Miles simply don’t matter when I think about how far I’d travel for a helping of my mother’s Thanksgiving mashed potatoes—a butter-and-chive-topped cloud of creamy Yukon golds. She brings them home every autumn in a crusty bushel basket from the farm down the lane. Truth be told, I travel a fair distance for that dish every year—a sweaty 258 miles in the car, usually with two howling cats—which means those spuds arrive at my family’s Thanksgiving table far fresher than I do.
To eat local is to be green, yes, but my mother is no tree hugger. She isn’t considering the carbon footprint of our holiday feast when she heads down dirt roads to pick up beets and eggs and homemade bread to cube and dry for stuffing. For her, eating locally is not about conserving fossil fuels. It’s about how no store-bought potato can match the delicate flavor of the fingerlings raised just a few miles outside of town. It’s about being on first-name basis with the farmer, the guy with dirt still under his fingernails, who sells her our Thanksgiving turkey. It’s about knowing exactly where all the ingredients for her recipes come from—a comfort in this era of shelf-stable Stovetop stuffing and Butterball turkeys raised on mega-farms in the middle of who-knows-where.
We have it easy in the North. The wealth of small farms here makes it simple for us to get good food, fresh food, close to home, and to infuse our lives with the richness of the region’s bounty. We understand the concept of agri-culture, because it is our collective culture. And because our heritage is based on living close to the land, what better time than Thanksgiving—a holiday all about tradition—to consider the impact of our consumer choices and celebrate what our corner of the Earth has to offer?
Helping myself to my mother’s mashed potatoes—and getting to spend time with my family—is more than worth the drive every Thanksgiving. But miles matter, especially when it comes to the food we put on our tables. Read on, then, for a collection of simple, traditional side dishes all based heavily on Northern Michigan goods. The preparation starts at your local market or farm, which, with so many farms Up North, requires just a quick trip down the road. That’s something to be thankful for.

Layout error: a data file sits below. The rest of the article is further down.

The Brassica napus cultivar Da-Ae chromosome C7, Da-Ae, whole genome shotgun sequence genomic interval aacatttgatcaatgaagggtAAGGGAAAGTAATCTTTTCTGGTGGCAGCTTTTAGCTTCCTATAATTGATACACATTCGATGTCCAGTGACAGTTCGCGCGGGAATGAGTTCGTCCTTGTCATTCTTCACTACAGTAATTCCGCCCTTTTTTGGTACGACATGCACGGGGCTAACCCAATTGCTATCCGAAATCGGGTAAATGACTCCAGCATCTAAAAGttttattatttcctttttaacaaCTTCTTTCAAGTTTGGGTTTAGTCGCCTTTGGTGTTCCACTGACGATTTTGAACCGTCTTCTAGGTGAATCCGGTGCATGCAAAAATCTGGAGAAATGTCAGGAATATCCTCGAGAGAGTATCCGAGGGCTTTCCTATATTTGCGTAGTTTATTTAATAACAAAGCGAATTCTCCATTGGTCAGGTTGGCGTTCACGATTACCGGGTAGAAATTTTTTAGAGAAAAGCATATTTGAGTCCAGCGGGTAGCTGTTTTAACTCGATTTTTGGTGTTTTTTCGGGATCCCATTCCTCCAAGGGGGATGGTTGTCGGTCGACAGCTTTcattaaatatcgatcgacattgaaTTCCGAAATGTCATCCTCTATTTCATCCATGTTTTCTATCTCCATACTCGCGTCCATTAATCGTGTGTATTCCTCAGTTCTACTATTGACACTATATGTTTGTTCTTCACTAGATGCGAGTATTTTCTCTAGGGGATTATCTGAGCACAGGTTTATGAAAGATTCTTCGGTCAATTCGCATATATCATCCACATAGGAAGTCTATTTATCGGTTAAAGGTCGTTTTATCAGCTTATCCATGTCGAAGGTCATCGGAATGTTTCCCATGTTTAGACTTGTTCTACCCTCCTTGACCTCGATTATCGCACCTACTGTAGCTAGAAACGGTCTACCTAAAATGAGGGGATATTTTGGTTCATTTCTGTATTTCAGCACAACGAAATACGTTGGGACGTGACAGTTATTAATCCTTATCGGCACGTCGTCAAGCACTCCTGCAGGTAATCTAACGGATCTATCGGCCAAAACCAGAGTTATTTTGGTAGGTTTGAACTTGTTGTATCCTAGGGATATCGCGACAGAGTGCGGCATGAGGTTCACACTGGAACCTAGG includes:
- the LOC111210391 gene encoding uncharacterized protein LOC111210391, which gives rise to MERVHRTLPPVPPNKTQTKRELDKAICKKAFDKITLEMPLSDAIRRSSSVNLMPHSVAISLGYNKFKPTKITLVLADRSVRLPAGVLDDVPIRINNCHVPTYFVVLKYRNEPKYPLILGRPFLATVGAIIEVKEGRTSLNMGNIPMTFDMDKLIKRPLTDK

Light and moist, these biscuits get their tang from a healthy shot of buttermilk. Best served warm with a daub of local honey or spice-infused pumpkin butter
This dish is rustic autumn beauty at its best, and it infuses the kitchen with a savory, earthy-sweet scent.
Wild rice has long been a staple for Native Americans living in the Northern Great Lakes. Dried cherries and morels add an
unexpected but delish Michigan twist.
The mellow ruby hue of these marinated beets is lovely at a festive Thanksgiving table. Make this dish a day ahead to let the flavors meld.
Excellent on meat and poultry, this chutney has a pleasant kick. Recipe yields about 16 ounces, though it can be easily doubled for canning.
The ultimate resource for finding Northwest Michigan goods is Taste the Local Difference (LOCALDIFFERENCE.ORG), a database run by Traverse City–based Michigan Land Use Institute (MLUI.ORG). Log on to search for farms by county; you can also look for U-Picks, CSAs, wineries, farmers markets and retail operations like bakeries and delis. Below are a few of the farms we used in making our recipes, listed by ingredient; we also included our favorite Up North turkey farm, which locals know as the place to get a Thanksgiving gobbler.
Shetler Family Dairy, 5436 Tyler Rd. SE, Kalkaska 231-258-8216, shetlermilk.com
Sleeping Bear Farms, 971 S. Pioneer Rd., Beulah 888-912-0017, sleepingbearfarms.com
Friske’s Orchards, 10743 N. U.S. 31, Atwood 888-968-3554, friske.com
Biehl’s Fresh Dressed Turkeys, 6128 U.S. 131, Mancelona 231-587-9580